Rewarding performance

by Tracy Clayson
Tracy Clayson
Tracy Clayson

You may be surprised to learn that performance-based rewards—designed to encourage creative thinking, spur employee engagement and raise productivity—rarely succeed in properly motivating people.

According to the Harvard Business Review and case studies by McKinsey & Company, these programs may increase compliance around stated corporate goals, but they do not have a sustainable, discernible impact on behavior.

Instead, they can lead to internal competition and infighting, or cause people to work just hard enough to reach a reward and no harder. This stifles creativity and causes complacency in employees, doing more harm than good. In fact, where people are performing tasks that require creativity and better problem-solving skills, outcomes are typically even less positive when bonus systems are introduced.

Similarly, when top-level executives are more handsomely rewarded, corporate profitability tends not to increase.

But with the growing talent shortage, companies must be more innovative to attract and retain good employees. Those employees must better understand the importance of their employer’s brand, just as leaders must be role models in the behaviors that drive success in the company. Everyone must understand which specific processes and functions lead to corporate success. Sadly, while leadership often gets the memo, many workers are not shown how their performance impacts operational, financial and competitive outcomes.

So, rather than dangle carrots, leaders need to chop a bunch up every day and nourish their people by spending more time engaging and teaching them. This type of good-faith development strategy is far more likely to foster general creativity or promote task-based innovation than inconsistent rewards that can make people do the right things for the wrong reasons.

After all, every company has a culture, and those who see the value in developing employees by mentoring, guiding and growing talent will keep their good people. Most employees who are brought into a conversation about corporate direction instantly feel an upsurge in their sense of value. They want to understand what role they can play in their company’s success.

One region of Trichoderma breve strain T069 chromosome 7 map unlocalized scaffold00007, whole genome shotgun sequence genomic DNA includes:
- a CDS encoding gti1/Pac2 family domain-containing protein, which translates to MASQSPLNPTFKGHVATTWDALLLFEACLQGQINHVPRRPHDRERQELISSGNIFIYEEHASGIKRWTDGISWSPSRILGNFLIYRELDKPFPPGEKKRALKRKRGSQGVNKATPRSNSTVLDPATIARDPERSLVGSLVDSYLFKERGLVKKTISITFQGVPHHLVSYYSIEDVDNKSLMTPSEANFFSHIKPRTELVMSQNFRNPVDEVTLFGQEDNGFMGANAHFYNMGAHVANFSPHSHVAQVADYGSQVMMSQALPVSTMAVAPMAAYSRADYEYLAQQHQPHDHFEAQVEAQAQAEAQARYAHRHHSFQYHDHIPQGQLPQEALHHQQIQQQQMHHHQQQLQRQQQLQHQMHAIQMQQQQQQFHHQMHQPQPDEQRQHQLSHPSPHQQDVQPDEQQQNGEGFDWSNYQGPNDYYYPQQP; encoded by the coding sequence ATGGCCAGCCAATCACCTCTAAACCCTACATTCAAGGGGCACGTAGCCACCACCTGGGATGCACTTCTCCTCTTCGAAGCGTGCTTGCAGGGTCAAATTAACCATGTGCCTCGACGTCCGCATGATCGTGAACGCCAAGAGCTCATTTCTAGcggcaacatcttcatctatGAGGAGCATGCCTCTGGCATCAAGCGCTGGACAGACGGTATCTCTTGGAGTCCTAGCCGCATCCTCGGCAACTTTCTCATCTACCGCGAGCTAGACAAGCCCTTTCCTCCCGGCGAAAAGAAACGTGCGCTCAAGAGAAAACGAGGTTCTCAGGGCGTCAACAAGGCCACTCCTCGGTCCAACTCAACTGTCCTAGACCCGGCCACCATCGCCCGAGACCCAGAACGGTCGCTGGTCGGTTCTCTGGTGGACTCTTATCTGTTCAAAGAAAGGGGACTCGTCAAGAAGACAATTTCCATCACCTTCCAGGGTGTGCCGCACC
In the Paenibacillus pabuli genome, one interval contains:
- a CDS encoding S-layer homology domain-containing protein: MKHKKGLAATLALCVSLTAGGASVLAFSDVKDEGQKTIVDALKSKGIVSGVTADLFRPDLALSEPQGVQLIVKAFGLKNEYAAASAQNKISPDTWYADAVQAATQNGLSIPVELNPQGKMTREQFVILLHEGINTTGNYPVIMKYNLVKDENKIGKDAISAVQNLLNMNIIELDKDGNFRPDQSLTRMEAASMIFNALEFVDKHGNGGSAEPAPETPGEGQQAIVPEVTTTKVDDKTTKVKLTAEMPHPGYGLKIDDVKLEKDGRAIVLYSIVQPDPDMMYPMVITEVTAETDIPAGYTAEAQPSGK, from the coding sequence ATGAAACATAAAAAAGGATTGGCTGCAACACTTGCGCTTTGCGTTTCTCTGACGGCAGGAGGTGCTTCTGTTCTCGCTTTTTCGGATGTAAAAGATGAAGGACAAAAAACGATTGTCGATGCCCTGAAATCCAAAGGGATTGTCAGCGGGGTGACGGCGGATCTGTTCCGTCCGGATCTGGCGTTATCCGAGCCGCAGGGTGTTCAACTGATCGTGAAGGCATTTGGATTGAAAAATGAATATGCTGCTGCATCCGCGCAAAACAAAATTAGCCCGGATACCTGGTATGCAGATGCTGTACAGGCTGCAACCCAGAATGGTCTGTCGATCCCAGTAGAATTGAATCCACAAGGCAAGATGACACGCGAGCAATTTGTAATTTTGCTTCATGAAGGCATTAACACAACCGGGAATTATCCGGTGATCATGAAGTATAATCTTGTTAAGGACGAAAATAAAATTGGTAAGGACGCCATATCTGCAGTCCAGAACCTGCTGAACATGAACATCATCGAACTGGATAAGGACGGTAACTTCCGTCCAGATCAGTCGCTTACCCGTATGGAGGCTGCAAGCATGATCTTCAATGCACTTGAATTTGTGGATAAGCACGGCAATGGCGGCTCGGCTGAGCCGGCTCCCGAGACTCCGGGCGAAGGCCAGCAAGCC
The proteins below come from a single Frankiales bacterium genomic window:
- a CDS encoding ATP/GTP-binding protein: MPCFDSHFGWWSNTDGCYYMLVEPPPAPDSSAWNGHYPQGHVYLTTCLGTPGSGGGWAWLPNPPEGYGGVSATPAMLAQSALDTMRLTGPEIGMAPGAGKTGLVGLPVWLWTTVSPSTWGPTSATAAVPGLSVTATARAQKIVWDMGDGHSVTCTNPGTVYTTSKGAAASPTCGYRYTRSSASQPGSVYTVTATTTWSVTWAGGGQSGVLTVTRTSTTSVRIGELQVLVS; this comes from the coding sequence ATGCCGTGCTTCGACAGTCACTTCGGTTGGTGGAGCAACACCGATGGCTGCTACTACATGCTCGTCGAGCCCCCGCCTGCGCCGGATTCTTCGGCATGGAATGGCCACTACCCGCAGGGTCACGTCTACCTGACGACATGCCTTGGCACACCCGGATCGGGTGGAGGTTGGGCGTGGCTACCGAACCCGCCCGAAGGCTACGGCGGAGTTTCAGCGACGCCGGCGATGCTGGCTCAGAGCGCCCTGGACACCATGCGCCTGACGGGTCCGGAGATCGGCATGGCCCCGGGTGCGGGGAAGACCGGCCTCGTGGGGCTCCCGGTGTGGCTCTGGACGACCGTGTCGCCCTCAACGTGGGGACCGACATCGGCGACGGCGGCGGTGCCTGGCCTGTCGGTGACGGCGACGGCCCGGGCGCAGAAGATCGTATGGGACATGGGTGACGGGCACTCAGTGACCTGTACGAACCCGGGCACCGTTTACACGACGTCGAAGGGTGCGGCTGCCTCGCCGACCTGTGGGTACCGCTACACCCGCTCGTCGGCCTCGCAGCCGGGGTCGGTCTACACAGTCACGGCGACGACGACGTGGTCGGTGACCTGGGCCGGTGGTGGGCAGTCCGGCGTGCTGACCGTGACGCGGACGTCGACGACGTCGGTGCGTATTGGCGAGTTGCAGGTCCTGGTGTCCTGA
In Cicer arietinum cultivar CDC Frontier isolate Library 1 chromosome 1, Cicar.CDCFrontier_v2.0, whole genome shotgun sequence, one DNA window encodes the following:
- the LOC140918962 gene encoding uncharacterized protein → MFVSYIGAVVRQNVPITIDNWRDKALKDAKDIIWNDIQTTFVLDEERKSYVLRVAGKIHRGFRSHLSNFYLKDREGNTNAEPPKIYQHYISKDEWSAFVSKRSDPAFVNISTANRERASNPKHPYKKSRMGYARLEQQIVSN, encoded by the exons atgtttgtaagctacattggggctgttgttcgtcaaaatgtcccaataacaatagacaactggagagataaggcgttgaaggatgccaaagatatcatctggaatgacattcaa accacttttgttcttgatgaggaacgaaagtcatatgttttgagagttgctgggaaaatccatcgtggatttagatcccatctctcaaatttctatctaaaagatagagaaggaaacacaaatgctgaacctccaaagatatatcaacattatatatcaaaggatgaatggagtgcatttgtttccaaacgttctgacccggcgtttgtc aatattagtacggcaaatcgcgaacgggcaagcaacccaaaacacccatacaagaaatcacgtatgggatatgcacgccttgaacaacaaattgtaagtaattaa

So, to foster better performance development, it might be helpful to consider the following.

Inspect what you expect:
• Provide a clear picture on the overall goals of the unit, division or organization.
• Prioritize according to critical deliverables, such as tasks, duties and responsibilities. Map out the key roles played in relation to the greater operation.
• Regularly review, renew and relay the expectations as needs change.

Create a learning environment:
• Recognize mistakes, misunderstandings and missed opportunities as part of the success of the work.
• Collaborate and communicate the expectations and uncover any comprehension gaps.
• Support the efforts and ideas of others and work as a team.
• Consider that the best answers often come when better questions are asked in solving a problem.

Collaborate, starting at the top:
• Build a solid mutual/group understanding of desired performance goals.
• Bring a mix of management levels to brainstorming sessions for a broader perspective on the problem.
• Allow for new ideas and don’t allow a person’s title alone qualify them to be the solution provider.
• Experts are not the only ones who can see opportunities, or how to tackle challenges.

Reward creativity and encourage input:
• Evaluate operational effectiveness, with a focus on the talent demands involved.
• Allow for a balance of agility and established practices for process success.
• Build a supportive environment and value honest appraisals of business operations.
• Identify when competing interests are stalling success, such as when rewards are given for speed versus accuracy.

Build a high-performance culture:
• Grow high-potential performers by helping them develop strategies and improve their execution.
• Invest in talent development.
• Have deliberate high-performance succession plans by selecting the best people for the job.
• Demonstrate the commitment of top-level executives on retention and skill building goals.

Be honest about performance:
• Ask if the job matches the skill of the person in the role as the needs change?
• Don’t delay the need to discuss performance improvement–and do it regularly.
• Get a commitment for change from those you honestly think are capable of doing the work.
• Identify those who don’t perform at a high level and help them succeed elsewhere.

Tracy Clayson is managing partner, business development of Mississauga, Ontario-based In Transit Personnel.